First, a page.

The National Multiple Sclerosis Society is proud to be the nation's premier source of MS information, and offers a variety of educational programs for individuals with MS, their families and friends, and healthcare professionals.
The topic of Thursday's MS Learn Online program is "Today's MS Treatment Options." For years, there were no approved treatments for MS. That changed nearly a decade ago, when the FDA approved Betaseron to treat the most common type of MS: relapsing-remitting. Today, Avonex, Copaxone, and Rebif have also been approved for relapsing forms of MS this type of MS, while Novantrone has been approved for use with some progressive forms of the disease, as well as well as worsening relapsing MS.
Now that we're fortunate enough to have options available, how can people work with their doctors to identify the one that's best for them? This question will be discussed during the live program Thursday, September 19, 2002 at 8:30 pm EST (7:30 pm CST, 6:30 pm MST, and 5:30 pm PST).
Dr. Aaron Miller, chief medical officer and chair of the Medical Advisory Board of the National MS Society, will discuss MS treatment options currently available. Dr. Miller is currently the director of the Division of Neurology at Maimonides Medical Center in Brooklyn, NY, where he is also the director of the MS Care Center.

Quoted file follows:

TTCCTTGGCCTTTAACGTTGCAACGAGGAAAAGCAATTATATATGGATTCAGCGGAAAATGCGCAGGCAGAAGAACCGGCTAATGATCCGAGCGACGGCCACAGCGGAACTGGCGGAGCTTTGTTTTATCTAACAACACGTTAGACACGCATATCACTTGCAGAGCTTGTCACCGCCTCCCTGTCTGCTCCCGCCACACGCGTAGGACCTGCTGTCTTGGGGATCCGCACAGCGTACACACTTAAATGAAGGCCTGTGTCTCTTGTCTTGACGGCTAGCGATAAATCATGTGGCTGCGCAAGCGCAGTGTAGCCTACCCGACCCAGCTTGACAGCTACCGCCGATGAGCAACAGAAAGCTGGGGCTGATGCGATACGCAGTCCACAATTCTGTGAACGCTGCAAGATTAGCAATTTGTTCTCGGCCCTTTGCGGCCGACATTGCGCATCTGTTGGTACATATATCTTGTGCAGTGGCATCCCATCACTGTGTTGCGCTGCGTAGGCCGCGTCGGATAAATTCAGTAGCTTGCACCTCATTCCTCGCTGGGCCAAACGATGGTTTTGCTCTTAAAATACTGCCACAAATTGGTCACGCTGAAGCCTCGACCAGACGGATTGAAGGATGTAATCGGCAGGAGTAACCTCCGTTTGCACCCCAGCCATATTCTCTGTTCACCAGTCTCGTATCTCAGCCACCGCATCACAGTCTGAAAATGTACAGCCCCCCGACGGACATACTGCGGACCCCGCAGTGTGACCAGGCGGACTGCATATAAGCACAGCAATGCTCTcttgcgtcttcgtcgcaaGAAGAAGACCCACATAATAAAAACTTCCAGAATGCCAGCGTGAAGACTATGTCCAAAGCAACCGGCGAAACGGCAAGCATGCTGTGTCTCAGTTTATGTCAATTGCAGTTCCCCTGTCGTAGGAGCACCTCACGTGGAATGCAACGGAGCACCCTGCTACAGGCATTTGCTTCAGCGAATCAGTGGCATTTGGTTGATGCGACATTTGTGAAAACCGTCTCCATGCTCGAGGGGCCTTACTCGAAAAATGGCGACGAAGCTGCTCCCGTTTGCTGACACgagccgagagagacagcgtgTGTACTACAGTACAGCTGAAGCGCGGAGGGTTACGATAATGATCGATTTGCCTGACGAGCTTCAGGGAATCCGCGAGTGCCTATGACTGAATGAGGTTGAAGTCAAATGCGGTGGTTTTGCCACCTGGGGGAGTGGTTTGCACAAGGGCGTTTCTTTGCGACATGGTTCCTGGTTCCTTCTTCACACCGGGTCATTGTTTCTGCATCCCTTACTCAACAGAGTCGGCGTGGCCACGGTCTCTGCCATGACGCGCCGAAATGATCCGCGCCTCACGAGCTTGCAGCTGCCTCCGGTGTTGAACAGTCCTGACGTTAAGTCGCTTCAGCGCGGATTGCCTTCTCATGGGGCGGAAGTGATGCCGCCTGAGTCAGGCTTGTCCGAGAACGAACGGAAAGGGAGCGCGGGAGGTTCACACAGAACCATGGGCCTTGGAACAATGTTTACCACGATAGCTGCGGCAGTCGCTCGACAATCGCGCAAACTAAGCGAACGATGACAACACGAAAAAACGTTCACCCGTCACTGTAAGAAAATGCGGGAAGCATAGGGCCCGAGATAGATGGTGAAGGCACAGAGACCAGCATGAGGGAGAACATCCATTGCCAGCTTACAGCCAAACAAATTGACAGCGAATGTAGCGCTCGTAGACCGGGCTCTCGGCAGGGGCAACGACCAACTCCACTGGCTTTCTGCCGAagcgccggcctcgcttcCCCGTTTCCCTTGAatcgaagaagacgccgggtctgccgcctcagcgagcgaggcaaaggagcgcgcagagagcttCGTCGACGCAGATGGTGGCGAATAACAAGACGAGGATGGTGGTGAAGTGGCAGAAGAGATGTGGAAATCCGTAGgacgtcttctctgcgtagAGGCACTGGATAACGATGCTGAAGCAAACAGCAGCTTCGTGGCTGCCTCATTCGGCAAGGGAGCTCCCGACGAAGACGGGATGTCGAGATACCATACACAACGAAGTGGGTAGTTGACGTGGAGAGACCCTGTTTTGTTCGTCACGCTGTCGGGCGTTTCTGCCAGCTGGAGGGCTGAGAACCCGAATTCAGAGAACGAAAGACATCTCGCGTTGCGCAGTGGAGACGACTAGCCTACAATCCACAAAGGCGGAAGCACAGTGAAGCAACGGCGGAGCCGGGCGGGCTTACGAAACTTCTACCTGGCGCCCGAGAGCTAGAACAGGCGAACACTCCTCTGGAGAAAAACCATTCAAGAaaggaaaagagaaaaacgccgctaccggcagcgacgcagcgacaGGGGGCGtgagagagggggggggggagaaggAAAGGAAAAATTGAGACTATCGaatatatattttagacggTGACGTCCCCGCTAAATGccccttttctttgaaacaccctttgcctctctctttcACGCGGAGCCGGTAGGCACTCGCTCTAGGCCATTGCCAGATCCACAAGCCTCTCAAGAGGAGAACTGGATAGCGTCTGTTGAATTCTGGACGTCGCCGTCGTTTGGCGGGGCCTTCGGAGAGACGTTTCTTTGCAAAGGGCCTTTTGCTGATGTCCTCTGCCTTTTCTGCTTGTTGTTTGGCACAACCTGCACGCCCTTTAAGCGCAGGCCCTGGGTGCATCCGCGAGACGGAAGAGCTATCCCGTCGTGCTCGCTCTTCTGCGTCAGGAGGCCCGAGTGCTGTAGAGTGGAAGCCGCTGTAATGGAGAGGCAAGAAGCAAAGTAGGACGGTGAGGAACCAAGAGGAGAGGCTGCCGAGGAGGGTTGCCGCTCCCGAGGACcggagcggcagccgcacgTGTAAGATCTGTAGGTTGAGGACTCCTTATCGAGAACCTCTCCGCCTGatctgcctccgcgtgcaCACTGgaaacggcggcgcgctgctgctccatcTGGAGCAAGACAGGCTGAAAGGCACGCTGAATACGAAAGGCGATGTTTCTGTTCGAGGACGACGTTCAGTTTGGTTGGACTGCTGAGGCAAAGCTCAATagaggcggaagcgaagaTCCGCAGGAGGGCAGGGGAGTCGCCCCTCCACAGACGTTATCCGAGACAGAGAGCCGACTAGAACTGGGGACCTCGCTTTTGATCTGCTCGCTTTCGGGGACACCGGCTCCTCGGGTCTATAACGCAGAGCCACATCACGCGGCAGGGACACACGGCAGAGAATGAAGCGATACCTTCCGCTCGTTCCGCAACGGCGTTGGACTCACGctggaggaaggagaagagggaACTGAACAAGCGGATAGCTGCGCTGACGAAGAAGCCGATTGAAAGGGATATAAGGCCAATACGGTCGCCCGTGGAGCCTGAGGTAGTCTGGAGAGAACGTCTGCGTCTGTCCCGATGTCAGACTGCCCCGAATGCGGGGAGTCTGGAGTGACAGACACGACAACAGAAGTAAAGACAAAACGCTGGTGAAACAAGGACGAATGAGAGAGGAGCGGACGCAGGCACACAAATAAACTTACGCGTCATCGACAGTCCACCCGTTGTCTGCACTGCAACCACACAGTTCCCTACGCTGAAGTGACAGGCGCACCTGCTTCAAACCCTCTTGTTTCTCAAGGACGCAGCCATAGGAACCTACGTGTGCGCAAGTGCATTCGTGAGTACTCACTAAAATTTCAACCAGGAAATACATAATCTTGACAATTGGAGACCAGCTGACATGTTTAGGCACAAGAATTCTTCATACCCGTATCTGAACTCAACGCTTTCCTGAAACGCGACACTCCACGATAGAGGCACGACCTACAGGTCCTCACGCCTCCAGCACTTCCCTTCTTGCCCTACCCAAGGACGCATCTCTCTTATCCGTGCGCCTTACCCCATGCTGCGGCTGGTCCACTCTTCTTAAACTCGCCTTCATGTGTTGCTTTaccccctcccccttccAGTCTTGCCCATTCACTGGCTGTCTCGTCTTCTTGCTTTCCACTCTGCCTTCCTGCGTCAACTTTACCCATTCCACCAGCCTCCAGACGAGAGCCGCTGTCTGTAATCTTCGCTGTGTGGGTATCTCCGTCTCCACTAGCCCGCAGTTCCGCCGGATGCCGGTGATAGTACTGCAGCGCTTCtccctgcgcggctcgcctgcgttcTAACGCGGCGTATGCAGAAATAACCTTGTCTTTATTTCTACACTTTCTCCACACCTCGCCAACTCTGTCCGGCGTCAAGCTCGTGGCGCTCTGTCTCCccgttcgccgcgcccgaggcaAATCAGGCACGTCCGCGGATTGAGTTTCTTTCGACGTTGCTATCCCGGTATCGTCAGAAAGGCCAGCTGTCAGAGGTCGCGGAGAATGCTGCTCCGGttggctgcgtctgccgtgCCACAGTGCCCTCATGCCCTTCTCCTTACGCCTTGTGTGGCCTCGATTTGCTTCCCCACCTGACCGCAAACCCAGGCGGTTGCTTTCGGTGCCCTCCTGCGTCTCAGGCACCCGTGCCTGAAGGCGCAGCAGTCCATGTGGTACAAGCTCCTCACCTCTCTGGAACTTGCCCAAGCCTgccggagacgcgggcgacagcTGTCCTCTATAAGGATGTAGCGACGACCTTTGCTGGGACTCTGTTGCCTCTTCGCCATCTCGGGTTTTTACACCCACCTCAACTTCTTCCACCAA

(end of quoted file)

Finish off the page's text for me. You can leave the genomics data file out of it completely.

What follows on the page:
After his presentation there will be a discussion period during which participants can submit questions via email (MSLearnOnline@nmss.org). People are also encouraged to submit questions in advance.
The MS Learn Online program, which launched 3 years ago, provides up-to-date
information on critical MS topics to a world-wide audience via the Internet.
Past MS Learn Online programs can be accessed from the MS
Learn Online archives of the National MS Society website. (These programs
require various streaming media software. For more information, see our
Programs previously held this year were: Understanding and Controlling Bladder Dysfunction, Moving Forward ... A Program for People Newly Diagnosed with MS, and Myelin Repair: Is It Possible?
© 2002 The National Multiple Sclerosis Society